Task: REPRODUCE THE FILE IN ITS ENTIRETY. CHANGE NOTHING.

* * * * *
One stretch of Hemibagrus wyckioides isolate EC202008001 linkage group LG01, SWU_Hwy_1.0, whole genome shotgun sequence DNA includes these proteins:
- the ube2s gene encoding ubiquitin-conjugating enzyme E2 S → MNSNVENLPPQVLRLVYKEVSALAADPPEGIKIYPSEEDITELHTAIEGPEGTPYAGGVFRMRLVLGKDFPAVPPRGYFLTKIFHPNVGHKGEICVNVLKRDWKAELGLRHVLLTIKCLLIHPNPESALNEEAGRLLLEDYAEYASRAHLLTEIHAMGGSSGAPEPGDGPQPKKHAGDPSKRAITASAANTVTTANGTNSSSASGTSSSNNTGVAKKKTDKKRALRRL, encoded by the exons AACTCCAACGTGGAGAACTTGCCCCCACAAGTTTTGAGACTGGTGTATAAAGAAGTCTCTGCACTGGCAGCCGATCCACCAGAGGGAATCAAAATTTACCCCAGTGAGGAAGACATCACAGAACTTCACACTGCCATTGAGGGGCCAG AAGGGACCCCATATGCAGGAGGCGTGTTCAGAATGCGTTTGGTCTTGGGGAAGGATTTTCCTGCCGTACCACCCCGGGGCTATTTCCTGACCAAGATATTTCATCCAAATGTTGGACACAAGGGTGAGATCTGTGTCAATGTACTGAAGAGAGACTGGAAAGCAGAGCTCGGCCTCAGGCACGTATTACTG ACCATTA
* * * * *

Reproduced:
One stretch of Hemibagrus wyckioides isolate EC202008001 linkage group LG01, SWU_Hwy_1.0, whole genome shotgun sequence DNA includes these proteins:
- the ube2s gene encoding ubiquitin-conjugating enzyme E2 S → MNSNVENLPPQVLRLVYKEVSALAADPPEGIKIYPSEEDITELHTAIEGPEGTPYAGGVFRMRLVLGKDFPAVPPRGYFLTKIFHPNVGHKGEICVNVLKRDWKAELGLRHVLLTIKCLLIHPNPESALNEEAGRLLLEDYAEYASRAHLLTEIHAMGGSSGAPEPGDGPQPKKHAGDPSKRAITASAANTVTTANGTNSSSASGTSSSNNTGVAKKKTDKKRALRRL, encoded by the exons AACTCCAACGTGGAGAACTTGCCCCCACAAGTTTTGAGACTGGTGTATAAAGAAGTCTCTGCACTGGCAGCCGATCCACCAGAGGGAATCAAAATTTACCCCAGTGAGGAAGACATCACAGAACTTCACACTGCCATTGAGGGGCCAG AAGGGACCCCATATGCAGGAGGCGTGTTCAGAATGCGTTTGGTCTTGGGGAAGGATTTTCCTGCCGTACCACCCCGGGGCTATTTCCTGACCAAGATATTTCATCCAAATGTTGGACACAAGGGTGAGATCTGTGTCAATGTACTGAAGAGAGACTGGAAAGCAGAGCTCGGCCTCAGGCACGTATTACTG ACCATTA